154 Russell Senate Office Building Washington, D.C. 20510

The Honorable Roy Blunt
Ranking Member
Senate Labor, Health and Human Services, Education, and Related Agencies Appropriations Subcommittee
260 Russell Senate Office Building Washington, D.C. 20510

Dear Chairwoman Murray and Ranking Member Blunt,

The experience of the pandemic has highlighted the critical need to focus assessments on supporting teaching and learning in ways that can help improve educational outcomes, especially for those students who in the pandemic’s wake are disengaged and disconnected. Assessments should be able to support teaching and learning throughout the year and reveal more about what children know and understand so their teachers can build on their knowledge and help them succeed.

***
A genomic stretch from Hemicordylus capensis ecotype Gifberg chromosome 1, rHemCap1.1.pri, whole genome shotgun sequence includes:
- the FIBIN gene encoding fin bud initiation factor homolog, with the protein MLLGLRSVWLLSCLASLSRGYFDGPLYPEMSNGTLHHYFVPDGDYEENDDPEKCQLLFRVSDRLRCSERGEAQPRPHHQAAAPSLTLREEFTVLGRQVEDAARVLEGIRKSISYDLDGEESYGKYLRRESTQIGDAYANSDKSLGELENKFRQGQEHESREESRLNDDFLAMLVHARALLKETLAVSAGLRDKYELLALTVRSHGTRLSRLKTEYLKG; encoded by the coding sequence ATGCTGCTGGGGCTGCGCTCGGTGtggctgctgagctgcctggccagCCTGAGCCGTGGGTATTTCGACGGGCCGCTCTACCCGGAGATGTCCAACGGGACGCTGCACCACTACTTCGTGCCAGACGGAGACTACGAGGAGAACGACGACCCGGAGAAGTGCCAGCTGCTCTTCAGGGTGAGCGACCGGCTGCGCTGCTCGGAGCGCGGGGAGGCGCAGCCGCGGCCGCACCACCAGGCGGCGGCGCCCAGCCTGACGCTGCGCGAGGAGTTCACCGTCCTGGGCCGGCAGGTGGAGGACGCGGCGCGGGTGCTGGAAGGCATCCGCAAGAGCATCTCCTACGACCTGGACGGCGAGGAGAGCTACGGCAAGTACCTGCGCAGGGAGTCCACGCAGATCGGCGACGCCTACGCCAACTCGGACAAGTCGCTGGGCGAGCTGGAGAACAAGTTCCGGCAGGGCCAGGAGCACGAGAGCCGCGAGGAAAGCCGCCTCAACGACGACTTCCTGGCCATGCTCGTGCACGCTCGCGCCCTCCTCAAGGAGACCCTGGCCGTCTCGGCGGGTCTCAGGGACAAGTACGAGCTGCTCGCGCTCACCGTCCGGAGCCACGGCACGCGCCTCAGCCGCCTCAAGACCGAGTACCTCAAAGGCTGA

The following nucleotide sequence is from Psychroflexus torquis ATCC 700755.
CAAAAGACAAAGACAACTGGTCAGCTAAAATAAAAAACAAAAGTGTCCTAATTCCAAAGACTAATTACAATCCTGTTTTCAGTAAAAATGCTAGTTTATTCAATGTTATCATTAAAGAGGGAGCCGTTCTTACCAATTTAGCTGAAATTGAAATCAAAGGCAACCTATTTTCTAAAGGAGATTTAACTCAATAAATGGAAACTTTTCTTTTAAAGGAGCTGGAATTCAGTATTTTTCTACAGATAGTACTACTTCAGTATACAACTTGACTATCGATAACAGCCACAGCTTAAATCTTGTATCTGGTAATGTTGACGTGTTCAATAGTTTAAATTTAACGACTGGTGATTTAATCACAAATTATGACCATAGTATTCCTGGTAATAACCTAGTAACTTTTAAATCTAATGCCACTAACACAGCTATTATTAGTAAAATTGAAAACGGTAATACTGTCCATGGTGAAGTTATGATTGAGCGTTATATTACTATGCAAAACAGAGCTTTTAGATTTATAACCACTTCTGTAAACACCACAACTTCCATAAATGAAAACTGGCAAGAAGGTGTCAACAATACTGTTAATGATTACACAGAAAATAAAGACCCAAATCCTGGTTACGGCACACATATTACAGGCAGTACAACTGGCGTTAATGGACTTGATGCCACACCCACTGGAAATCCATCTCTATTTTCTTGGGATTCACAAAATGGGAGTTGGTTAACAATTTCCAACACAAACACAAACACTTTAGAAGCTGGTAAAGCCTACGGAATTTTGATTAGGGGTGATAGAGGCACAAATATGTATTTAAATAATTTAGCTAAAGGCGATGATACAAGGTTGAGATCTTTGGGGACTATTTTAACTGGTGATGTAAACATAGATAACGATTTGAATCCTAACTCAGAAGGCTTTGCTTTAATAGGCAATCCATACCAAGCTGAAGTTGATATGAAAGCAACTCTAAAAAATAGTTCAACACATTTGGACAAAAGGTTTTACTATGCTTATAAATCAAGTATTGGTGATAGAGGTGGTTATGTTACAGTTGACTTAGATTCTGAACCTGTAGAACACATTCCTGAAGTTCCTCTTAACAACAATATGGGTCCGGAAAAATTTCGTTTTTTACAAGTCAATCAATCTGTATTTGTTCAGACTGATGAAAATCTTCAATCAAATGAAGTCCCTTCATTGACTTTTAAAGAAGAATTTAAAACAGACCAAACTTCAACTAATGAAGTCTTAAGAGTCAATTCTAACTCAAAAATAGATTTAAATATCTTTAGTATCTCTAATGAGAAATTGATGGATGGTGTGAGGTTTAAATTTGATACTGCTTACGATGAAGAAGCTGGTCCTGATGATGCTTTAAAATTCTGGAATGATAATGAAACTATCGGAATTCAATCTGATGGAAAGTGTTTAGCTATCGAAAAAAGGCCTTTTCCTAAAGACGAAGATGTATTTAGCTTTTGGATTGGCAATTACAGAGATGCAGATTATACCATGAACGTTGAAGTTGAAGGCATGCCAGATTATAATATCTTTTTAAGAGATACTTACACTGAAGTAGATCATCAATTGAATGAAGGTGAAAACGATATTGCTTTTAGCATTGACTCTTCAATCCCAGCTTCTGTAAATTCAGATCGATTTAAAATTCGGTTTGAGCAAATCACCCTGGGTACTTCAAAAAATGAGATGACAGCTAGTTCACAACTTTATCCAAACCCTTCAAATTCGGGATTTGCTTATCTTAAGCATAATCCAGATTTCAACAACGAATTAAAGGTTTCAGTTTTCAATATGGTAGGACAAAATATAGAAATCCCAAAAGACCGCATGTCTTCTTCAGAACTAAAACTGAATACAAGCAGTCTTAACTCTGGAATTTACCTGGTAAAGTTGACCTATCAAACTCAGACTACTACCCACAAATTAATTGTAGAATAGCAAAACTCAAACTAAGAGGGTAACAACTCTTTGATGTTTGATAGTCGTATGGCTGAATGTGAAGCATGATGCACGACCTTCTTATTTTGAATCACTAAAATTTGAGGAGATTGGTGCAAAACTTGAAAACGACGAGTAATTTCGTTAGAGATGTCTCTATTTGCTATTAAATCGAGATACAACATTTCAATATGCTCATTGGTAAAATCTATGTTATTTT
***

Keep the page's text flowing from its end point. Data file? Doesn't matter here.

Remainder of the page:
In response to this need, we, the undersigned groups, are writing to urge you to provide funding in the Fiscal Year (FY) 2022 Labor, Health and Human Services, Education and Related Agencies Appropriations (LHHSED) bill to advance innovative K-12 assessments.

Specifically, we are proposing $100 million for the longstanding Competitive Grants for State Assessments program of Title I-B of the Elementary and Secondary Education Act (ESEA) with a specific requirement to support key innovative activities. This would enable states to further improve teaching and learning and update and improve how they assess the academic achievement of their K- 12 students. Our request would raise the total appropriation for part B, title I to $478,000,000, of which $100,000,000 would be for innovative assessment grants under section 1203(b).